<li class="selected">
			<li>Great White Shark</li>
			<li>Tiger Shark</li>
			<li>Hammerhead Shark</li>
			<li>Blue Whale</li>
			<li>Humpback Whale</li>
			<li>Fin Whale</li>

// CSS
li.selected > p {
	background-color: blue;

If you want to use imperative approach, in javascript using the core Document Object Model (DOM) API.

var liElements = document.getElementsByTagName("li");
for (var i = 0; i < liElements.length; i++) {
	if (liElements[i].className === "selected") {
		var children = liElements[i].childNodes;
		for (var j = 0; j < children.length; j++) {
			var child = children[j];
			if (child.nodeType === Node.ELEMENT_NODE && child.tagName === "P") {
				child.setAttribute("style", "background-color: blue");

Not only is it much longer and harder to understand than the CSS equivalents. Similarly, in databases, declarative query languages like SQL turned out to be much better than imperative query APIs.

MapReduce Querying

MapReduce is a programming model for processing large amounts of data in bulk across many machines, popularized by Google. A limited form of MapReduce is supported by some NoSQL datastores, including MongoDB and CouchDB, as a mechanism for performing read-only queries across many documents. MapReduce is neither a declarative query language nor a fully imperative query API, but somewhere in between.

Example of the same query in PostgreSQL and MongoDB for a marine and you add an observation record every time you see animals in the ocean, and want to generate a report with how many sharks per months.

In PostgreSQL

SELECT date_trunc('month', observation_timestamp) AS observation_month,
	sum(num_animals) AS total_animals
FROM observations
WHERE family = 'Sharks'
GROUP BY observation_month;

In MongoDB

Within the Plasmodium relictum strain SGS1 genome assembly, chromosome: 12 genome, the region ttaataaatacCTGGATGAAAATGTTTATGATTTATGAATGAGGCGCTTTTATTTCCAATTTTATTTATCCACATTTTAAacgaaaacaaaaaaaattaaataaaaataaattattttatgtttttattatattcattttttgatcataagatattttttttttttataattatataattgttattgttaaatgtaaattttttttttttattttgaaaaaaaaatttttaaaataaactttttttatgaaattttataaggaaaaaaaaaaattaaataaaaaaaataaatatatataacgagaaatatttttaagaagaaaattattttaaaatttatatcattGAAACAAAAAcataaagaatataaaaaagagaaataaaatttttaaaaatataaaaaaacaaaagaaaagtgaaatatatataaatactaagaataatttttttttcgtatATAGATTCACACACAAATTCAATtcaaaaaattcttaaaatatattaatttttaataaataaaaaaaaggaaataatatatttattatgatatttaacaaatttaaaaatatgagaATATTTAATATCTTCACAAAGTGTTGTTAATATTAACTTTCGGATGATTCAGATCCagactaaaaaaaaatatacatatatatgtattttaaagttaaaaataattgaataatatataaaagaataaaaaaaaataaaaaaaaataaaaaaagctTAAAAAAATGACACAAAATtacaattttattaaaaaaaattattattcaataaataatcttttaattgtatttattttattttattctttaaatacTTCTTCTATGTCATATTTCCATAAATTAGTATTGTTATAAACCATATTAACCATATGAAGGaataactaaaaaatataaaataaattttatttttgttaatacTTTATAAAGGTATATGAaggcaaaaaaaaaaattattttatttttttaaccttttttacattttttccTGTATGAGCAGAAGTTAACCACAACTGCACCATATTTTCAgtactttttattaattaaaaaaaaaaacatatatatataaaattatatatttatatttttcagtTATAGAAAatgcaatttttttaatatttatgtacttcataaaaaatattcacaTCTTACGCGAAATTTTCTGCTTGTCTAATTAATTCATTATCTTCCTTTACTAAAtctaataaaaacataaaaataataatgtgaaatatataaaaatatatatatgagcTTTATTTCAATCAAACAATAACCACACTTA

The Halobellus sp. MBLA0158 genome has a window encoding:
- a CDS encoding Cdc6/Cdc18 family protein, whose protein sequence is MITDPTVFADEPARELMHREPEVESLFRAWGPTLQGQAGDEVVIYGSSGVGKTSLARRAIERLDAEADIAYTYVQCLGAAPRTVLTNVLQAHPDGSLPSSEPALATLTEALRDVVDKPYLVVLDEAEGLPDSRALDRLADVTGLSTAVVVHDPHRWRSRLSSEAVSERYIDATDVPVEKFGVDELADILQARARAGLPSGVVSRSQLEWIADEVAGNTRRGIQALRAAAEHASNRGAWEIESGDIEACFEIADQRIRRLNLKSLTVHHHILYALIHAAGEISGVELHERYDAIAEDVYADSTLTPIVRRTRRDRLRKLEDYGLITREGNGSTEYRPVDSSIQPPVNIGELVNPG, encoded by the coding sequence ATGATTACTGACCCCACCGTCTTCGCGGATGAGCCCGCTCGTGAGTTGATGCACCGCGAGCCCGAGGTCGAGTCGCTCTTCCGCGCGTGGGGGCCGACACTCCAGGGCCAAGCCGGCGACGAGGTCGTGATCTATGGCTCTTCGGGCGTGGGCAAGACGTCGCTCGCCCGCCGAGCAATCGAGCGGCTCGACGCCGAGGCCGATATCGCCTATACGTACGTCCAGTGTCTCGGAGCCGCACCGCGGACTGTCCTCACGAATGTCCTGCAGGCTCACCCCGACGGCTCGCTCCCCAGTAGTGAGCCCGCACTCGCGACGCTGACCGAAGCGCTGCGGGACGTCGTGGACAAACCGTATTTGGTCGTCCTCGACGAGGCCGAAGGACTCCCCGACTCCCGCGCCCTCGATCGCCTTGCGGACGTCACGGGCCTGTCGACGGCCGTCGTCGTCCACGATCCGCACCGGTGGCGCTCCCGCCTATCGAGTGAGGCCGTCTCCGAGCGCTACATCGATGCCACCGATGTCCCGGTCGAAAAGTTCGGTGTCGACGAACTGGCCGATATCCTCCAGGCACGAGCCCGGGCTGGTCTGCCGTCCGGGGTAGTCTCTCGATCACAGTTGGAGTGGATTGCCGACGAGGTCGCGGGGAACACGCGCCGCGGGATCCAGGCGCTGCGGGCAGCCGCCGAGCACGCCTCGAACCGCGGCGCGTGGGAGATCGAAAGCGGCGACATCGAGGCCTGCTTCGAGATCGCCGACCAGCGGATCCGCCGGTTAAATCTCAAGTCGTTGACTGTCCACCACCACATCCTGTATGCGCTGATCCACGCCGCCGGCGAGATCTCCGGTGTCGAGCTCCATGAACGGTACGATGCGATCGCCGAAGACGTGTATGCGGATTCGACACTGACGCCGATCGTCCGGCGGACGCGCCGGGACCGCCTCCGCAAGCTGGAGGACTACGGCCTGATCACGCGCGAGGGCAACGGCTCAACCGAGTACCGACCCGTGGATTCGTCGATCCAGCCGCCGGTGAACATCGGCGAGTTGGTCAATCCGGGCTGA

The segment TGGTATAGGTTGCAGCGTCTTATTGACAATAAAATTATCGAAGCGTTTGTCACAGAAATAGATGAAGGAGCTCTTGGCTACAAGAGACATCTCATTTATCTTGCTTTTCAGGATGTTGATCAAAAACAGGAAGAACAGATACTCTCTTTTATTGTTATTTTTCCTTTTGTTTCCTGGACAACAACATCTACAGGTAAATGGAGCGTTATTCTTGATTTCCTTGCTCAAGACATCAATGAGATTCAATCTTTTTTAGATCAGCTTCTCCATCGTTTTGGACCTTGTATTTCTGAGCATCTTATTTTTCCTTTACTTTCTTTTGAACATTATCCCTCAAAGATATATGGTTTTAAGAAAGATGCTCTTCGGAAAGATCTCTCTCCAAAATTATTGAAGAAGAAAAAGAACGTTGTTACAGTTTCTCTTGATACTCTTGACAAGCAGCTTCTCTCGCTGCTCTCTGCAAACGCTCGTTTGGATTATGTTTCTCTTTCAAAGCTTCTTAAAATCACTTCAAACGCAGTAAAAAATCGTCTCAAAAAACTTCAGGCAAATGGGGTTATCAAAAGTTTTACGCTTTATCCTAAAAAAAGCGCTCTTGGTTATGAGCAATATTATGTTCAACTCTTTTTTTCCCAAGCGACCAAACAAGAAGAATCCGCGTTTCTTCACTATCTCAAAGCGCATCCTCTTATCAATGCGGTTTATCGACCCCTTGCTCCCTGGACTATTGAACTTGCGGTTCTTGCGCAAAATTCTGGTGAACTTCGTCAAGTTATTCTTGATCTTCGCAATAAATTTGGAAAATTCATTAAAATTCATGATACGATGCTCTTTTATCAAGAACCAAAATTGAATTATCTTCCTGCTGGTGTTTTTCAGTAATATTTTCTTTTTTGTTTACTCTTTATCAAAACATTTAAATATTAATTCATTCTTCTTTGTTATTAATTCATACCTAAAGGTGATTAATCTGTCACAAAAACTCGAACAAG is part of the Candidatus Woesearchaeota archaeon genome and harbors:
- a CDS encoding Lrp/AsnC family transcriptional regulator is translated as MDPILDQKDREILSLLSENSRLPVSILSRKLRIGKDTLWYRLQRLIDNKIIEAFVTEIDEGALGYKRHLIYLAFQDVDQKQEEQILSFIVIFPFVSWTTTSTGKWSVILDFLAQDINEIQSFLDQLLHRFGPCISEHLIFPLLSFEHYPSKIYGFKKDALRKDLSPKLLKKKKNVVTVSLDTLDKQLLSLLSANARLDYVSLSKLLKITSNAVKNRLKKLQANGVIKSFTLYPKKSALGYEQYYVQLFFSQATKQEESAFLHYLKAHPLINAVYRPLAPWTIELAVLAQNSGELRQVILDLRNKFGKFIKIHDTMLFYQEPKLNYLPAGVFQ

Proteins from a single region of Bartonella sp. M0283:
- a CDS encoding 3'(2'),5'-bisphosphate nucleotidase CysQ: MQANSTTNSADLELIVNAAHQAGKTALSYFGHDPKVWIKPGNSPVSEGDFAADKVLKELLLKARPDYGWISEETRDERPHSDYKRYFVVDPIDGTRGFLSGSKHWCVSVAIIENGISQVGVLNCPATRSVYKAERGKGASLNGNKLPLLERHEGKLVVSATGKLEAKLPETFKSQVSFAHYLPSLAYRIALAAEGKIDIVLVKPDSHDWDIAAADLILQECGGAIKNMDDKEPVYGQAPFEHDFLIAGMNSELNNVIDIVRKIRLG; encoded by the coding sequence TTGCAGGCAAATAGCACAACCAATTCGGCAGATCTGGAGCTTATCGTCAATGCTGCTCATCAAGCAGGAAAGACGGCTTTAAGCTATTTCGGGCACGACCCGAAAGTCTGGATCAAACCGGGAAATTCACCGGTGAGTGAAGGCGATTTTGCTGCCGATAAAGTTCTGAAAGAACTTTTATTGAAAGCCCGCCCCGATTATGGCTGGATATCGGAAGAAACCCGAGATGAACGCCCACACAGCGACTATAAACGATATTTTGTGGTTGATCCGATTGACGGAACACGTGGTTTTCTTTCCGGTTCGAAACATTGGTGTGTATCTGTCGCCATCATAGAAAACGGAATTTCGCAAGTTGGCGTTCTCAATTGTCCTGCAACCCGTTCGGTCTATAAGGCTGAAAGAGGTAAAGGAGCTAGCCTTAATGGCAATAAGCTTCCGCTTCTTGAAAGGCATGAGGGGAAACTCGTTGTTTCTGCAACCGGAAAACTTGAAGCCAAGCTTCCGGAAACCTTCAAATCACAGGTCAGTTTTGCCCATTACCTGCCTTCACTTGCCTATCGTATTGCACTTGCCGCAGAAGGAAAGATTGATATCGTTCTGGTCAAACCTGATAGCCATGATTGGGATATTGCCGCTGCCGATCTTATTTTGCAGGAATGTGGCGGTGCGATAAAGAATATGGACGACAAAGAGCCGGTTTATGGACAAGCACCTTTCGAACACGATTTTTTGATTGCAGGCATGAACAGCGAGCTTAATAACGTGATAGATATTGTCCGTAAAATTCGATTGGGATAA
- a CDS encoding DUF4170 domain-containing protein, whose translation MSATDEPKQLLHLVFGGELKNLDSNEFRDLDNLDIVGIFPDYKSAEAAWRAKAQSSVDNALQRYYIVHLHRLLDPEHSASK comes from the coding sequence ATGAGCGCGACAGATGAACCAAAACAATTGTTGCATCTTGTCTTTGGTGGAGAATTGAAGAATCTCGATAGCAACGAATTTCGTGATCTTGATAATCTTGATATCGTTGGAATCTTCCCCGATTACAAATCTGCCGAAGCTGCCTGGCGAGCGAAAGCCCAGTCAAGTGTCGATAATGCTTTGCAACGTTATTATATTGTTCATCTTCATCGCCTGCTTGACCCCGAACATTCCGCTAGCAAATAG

// if the collections are

	observationTimestamp: Date.parse("Mon, 25 Dec 1995 12:34:56 GMT"),
	family: "Sharks",
	species: "Carcharodon carcharias",
	numAnimals: 3
	observationTimestamp: Date.parse("Tue, 12 Dec 1995 16:17:18 GMT"),
	family: "Sharks",
	species: "Carcharias taurus",
	numAnimals: 4

  function map() { // called every document that matchs the query
		var year = this.observationTimestamp.getFullYear();
		var month = this.observationTimestamp.getMonth() + 1;
		emit(year + "-" + month, this.numAnimals); // emits a key and value like ("2013-12", list<animals>)
	function reduce(key, values) { // grouped by key like => "1995-12", [3, 4]
			return Array.sum(values); // add up the number of observations
		query: { family: "Sharks" }, // filter by only sharks 
		out: "monthlySharkReport" // write the output to monthlySharkReport collection

MapReduce is a fairly low-level programming model for distributed execution on a cluster of machines. Higher-level query languages like SQL can be implemented as a pipeline of MapReduce operations.

MongoDB 2.2 added support for a declarative query language called the aggregation pipeline. The aggregation pipeline language is similar in expressiveness to a subset of SQL.

	{ $match: { family: "Sharks" } },
	{ $group: {
		_id: {
			year: { $year: "$observationTimestamp" },
			month: { $month: "$observationTimestamp" }
		totalAnimals: { $sum: "$numAnimals" }

Graph-Like Data Models

Graph data model is usually the most suitable model for data with a lot of many-to-many relationships. A graph consists of two kinds of objects: vertices (also known as nodes or entities) and edges (also known as relationships or arcs).

Example of Graph data:

  • Social graphs: Vertices are people, and edges indicate which people know each other.
  • The web graph: Vertices are web pages, and edges indicate HTML links to other pages.
  • Road or rail networks: Vertices are junctions, and edges represent the roads between them.

There are many well-known algorithms which can operate on graphs (like shortest path between two points or PageRank in web graph to determine popularity of web page in search results).

Facebook maintains a single graph with many different types of vertices and edges: vertices represent people, locations, events, checkins, and comments made by users; edges indicate which people are friends with each other, which checkin happened in which location, who commented on which post, who attended which event, and so on.

There are two kinds of graph models: property graph model (implemented by Neo4j, Titan, and InfiniteGraph), and the triple-store model (implemented by Datomic, AllegroGraph, and others). Also there some good declarative query languages such as Cypher for efficient querying or SPARQL or Datalog.